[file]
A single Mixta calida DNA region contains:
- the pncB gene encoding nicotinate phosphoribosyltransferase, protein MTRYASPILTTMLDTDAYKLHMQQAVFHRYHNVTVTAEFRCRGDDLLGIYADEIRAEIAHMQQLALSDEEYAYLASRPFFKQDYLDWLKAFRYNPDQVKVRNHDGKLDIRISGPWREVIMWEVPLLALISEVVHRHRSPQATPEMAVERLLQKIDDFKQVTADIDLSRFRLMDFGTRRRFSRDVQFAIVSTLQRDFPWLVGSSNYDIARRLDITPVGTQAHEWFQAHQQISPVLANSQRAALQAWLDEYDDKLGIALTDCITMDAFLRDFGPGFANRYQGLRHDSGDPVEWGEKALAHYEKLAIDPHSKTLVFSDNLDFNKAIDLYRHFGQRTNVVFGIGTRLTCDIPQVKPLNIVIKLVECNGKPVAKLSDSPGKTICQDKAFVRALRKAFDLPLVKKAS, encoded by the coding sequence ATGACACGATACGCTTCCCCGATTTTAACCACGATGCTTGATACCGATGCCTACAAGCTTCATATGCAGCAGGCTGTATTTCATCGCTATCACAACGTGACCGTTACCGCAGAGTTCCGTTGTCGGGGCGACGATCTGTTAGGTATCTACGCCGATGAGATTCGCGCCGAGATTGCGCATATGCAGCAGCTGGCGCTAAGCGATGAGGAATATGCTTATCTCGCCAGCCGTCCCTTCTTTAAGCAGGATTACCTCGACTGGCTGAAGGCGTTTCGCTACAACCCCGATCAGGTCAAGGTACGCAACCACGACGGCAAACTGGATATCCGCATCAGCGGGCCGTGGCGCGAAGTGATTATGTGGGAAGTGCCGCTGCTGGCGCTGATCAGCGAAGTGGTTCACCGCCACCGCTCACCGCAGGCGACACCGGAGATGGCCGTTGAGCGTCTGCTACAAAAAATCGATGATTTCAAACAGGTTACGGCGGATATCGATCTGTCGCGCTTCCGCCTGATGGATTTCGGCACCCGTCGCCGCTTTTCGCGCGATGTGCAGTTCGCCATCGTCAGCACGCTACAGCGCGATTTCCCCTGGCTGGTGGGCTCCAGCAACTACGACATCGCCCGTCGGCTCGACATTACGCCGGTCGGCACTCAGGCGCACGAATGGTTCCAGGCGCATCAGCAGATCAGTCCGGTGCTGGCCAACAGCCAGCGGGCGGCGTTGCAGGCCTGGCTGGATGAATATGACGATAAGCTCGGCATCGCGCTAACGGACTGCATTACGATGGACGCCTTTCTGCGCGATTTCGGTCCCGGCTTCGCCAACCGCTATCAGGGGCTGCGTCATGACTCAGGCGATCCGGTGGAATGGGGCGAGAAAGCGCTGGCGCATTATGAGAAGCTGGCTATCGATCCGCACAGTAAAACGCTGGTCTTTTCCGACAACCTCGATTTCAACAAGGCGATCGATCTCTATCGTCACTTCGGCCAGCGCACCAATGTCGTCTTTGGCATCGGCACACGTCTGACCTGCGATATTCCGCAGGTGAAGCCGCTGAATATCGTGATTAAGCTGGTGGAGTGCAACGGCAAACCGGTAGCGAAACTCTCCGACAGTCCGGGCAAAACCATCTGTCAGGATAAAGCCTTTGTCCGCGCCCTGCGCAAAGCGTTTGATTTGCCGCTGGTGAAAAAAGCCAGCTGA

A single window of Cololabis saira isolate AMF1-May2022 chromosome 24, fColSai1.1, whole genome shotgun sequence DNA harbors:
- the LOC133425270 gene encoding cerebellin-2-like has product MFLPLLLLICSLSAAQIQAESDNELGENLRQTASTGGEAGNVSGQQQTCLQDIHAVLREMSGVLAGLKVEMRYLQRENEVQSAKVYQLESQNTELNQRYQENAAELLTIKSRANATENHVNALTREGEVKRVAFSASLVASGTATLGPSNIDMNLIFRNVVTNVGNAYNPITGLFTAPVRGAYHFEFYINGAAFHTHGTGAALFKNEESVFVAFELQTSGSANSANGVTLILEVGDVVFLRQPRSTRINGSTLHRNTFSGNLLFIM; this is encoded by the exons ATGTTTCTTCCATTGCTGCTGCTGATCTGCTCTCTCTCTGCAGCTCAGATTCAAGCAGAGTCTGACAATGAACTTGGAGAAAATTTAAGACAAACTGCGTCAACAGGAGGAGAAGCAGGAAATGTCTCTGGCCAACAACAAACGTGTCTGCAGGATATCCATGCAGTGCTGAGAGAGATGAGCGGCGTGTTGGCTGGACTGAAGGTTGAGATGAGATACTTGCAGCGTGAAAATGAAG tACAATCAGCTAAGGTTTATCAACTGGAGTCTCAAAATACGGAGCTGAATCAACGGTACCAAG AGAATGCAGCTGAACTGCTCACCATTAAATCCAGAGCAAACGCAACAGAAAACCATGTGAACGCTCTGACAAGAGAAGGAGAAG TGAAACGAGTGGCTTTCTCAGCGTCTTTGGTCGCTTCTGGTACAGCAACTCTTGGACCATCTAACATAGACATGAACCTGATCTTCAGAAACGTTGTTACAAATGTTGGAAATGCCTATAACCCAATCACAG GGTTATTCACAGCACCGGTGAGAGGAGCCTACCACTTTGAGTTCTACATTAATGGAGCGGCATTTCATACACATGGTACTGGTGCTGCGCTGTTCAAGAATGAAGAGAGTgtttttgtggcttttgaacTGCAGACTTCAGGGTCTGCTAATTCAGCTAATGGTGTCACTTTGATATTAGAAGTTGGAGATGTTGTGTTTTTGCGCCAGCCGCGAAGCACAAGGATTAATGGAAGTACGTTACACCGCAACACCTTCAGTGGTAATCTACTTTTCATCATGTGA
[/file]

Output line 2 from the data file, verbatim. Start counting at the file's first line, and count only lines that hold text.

- the pncB gene encoding nicotinate phosphoribosyltransferase, protein MTRYASPILTTMLDTDAYKLHMQQAVFHRYHNVTVTAEFRCRGDDLLGIYADEIRAEIAHMQQLALSDEEYAYLASRPFFKQDYLDWLKAFRYNPDQVKVRNHDGKLDIRISGPWREVIMWEVPLLALISEVVHRHRSPQATPEMAVERLLQKIDDFKQVTADIDLSRFRLMDFGTRRRFSRDVQFAIVSTLQRDFPWLVGSSNYDIARRLDITPVGTQAHEWFQAHQQISPVLANSQRAALQAWLDEYDDKLGIALTDCITMDAFLRDFGPGFANRYQGLRHDSGDPVEWGEKALAHYEKLAIDPHSKTLVFSDNLDFNKAIDLYRHFGQRTNVVFGIGTRLTCDIPQVKPLNIVIKLVECNGKPVAKLSDSPGKTICQDKAFVRALRKAFDLPLVKKAS, encoded by the coding sequence ATGACACGATACGCTTCCCCGATTTTAACCACGATGCTTGATACCGATGCCTACAAGCTTCATATGCAGCAGGCTGTATTTCATCGCTATCACAACGTGACCGTTACCGCAGAGTTCCGTTGTCGGGGCGACGATCTGTTAGGTATCTACGCCGATGAGATTCGCGCCGAGATTGCGCATATGCAGCAGCTGGCGCTAAGCGATGAGGAATATGCTTATCTCGCCAGCCGTCCCTTCTTTAAGCAGGATTACCTCGACTGGCTGAAGGCGTTTCGCTACAACCCCGATCAGGTCAAGGTACGCAACCACGACGGCAAACTGGATATCCGCATCAGCGGGCCGTGGCGCGAAGTGATTATGTGGGAAGTGCCGCTGCTGGCGCTGATCAGCGAAGTGGTTCACCGCCACCGCTCACCGCAGGCGACACCGGAGATGGCCGTTGAGCGTCTGCTACAAAAAATCGATGATTTCAAACAGGTTACGGCGGATATCGATCTGTCGCGCTTCCGCCTGATGGATTTCGGCACCCGTCGCCGCTTTTCGCGCGATGTGCAGTTCGCCATCGTCAGCACGCTACAGCGCGATTTCCCCTGGCTGGTGGGCTCCAGCAACTACGACATCGCCCGTCGGCTCGACATTACGCCGGTCGGCACTCAGGCGCACGAATGGTTCCAGGCGCATCAGCAGATCAGTCCGGTGCTGGCCAACAGCCAGCGGGCGGCGTTGCAGGCCTGGCTGGATGAATATGACGATAAGCTCGGCATCGCGCTAACGGACTGCATTACGATGGACGCCTTTCTGCGCGATTTCGGTCCCGGCTTCGCCAACCGCTATCAGGGGCTGCGTCATGACTCAGGCGATCCGGTGGAATGGGGCGAGAAAGCGCTGGCGCATTATGAGAAGCTGGCTATCGATCCGCACAGTAAAACGCTGGTCTTTTCCGACAACCTCGATTTCAACAAGGCGATCGATCTCTATCGTCACTTCGGCCAGCGCACCAATGTCGTCTTTGGCATCGGCACACGTCTGACCTGCGATATTCCGCAGGTGAAGCCGCTGAATATCGTGATTAAGCTGGTGGAGTGCAACGGCAAACCGGTAGCGAAACTCTCCGACAGTCCGGGCAAAACCATCTGTCAGGATAAAGCCTTTGTCCGCGCCCTGCGCAAAGCGTTTGATTTGCCGCTGGTGAAAAAAGCCAGCTGA